But often forgotten is the Annualized Standard deviation one of the key fundamental risk metrics which measures the volatility of the underlying holdings returns in relation to its average return. In this case, the returns can be more variable (higher standard deviation) when holding strictly Canadian equity names in comparison to having a globally diversified portfolio. What this means is that not only does the global market as a whole perform better than just Canada, but one would also benefit from the added diversification. This is a win-win scenario, yet Canadians still hold 50% of their marketable securities in domestic holdings. In my opinion, I believe this is a result of advisors not properly educating them as it’s tough to turn down a better chance at a higher return with less bumps along the way.

Asset allocation is key when setting yourself up right to retire. Educating yourself and having your interests put first is crucial, and a big part of how an advisor can align you and your family’s interests so you’re left an asset allocation that you feel confident about and a process to help you stick to your guns, even in tough markets.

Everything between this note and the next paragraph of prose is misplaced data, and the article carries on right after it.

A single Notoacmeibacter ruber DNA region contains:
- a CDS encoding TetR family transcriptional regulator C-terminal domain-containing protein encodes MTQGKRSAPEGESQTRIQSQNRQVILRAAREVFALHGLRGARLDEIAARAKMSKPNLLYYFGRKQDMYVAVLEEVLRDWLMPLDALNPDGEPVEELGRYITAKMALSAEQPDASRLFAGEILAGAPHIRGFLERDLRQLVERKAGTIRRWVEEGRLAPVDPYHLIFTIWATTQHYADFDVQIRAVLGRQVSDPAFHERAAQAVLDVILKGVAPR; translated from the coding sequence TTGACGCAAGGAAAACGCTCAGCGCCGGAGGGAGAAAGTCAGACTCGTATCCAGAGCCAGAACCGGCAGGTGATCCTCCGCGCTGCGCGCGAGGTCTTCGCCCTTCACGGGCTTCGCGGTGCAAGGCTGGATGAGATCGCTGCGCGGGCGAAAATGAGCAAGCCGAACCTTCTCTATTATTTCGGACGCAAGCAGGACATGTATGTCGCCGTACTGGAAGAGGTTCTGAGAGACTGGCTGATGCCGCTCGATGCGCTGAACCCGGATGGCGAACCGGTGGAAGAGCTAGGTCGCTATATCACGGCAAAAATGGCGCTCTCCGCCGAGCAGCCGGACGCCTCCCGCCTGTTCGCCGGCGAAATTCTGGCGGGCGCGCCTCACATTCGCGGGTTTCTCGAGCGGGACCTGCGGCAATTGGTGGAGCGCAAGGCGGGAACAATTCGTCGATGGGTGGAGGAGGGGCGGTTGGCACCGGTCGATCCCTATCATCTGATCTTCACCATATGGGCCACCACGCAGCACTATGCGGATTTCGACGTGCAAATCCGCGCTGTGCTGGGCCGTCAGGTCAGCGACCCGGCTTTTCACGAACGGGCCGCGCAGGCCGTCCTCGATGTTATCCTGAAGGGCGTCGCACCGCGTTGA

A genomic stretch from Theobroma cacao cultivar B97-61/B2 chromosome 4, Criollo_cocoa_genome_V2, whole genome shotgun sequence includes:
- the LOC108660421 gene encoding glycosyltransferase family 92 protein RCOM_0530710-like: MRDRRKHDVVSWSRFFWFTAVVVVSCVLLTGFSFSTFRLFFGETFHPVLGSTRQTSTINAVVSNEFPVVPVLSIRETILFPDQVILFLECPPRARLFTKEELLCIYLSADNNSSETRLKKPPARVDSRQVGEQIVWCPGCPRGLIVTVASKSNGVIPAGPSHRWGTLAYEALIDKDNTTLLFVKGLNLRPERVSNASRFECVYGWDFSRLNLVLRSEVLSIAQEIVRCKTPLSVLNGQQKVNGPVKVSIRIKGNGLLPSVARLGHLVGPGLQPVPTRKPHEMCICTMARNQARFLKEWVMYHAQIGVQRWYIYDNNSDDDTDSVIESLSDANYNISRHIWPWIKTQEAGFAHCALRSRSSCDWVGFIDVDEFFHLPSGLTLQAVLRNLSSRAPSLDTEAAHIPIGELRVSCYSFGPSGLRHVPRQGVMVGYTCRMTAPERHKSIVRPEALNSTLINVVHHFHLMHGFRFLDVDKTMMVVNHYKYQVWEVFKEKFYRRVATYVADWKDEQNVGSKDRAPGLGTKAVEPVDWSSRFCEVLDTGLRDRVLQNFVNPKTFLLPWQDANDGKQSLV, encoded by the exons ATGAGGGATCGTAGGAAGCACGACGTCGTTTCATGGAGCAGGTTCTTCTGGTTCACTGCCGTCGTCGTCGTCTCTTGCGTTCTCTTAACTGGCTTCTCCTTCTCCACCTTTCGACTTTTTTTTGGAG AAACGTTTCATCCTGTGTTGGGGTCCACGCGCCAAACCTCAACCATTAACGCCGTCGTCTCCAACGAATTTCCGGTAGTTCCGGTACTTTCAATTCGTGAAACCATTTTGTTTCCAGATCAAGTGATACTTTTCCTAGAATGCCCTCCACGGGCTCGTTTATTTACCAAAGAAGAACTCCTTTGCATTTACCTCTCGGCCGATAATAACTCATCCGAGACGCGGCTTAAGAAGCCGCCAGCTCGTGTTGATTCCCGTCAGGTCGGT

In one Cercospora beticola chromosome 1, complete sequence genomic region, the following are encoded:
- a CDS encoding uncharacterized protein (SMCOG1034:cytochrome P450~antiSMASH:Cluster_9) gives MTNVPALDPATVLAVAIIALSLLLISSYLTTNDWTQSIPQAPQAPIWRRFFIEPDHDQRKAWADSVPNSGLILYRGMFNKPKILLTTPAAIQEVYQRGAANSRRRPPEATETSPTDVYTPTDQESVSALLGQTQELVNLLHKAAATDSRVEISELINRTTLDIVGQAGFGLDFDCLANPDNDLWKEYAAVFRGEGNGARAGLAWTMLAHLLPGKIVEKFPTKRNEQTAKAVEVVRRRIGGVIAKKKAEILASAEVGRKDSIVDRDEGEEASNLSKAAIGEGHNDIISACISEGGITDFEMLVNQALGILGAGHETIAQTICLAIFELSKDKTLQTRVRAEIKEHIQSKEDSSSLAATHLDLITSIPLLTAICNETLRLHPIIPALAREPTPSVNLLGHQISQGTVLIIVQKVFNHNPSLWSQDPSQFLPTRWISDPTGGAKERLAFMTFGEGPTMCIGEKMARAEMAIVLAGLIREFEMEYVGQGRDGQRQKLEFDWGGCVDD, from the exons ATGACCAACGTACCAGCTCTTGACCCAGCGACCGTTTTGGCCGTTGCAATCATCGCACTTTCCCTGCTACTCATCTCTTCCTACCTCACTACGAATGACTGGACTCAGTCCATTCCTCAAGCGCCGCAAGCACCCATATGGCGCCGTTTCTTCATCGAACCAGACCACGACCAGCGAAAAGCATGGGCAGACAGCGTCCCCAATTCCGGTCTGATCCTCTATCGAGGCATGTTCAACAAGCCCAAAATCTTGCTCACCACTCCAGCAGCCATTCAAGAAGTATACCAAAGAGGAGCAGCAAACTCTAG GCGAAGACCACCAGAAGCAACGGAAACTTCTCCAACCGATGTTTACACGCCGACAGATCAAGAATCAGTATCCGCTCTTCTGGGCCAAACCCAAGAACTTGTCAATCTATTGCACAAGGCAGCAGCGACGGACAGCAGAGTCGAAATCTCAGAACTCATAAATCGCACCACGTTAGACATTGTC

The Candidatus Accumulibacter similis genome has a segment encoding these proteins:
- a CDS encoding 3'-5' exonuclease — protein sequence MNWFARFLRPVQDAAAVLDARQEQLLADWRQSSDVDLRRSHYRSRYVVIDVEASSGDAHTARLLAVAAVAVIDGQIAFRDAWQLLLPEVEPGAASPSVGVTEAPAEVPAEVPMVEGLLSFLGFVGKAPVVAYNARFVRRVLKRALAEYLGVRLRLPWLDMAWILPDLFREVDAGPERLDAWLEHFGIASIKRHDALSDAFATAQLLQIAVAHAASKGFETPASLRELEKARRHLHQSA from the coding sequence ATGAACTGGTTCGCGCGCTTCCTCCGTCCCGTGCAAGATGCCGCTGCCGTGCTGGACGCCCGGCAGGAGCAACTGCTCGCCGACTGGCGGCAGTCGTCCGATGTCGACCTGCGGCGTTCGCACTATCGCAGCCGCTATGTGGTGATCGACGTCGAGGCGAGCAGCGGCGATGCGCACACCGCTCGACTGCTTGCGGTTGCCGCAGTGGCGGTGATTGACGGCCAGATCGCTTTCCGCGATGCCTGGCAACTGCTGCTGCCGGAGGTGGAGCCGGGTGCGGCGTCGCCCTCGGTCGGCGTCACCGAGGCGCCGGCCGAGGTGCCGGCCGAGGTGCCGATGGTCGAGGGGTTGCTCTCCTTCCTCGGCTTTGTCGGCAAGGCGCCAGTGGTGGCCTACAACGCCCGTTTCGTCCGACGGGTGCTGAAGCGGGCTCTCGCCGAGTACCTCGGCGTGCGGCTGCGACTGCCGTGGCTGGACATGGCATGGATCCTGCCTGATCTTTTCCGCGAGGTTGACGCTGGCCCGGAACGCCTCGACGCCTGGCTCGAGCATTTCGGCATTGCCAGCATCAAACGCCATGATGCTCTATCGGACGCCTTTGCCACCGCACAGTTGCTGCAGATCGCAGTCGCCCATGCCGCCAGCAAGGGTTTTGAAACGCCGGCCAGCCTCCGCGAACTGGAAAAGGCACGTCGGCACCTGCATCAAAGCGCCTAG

Mistake #3: Falling prey to fraud and or bad investments


I’ll take this one further; falling for speculative, high potential investments that end up as flops, effectively are destructive to your wealth and psyche when it comes to taking risk. Fraud or a bad tip, they have the same effect on your wealth, just a different justification on what went wrong.

You might be thinking, “That will never happen to me.” If so, I hope it never will. But don’t we say the same thing about car accidents? About break-ins? About … anything? Yet we still wear our seatbelts when we drive; we still lock our house when we go out. Even if we think these things will never happen, we still take precautions against them. It’s those precautions that actually prevent bad things from happening.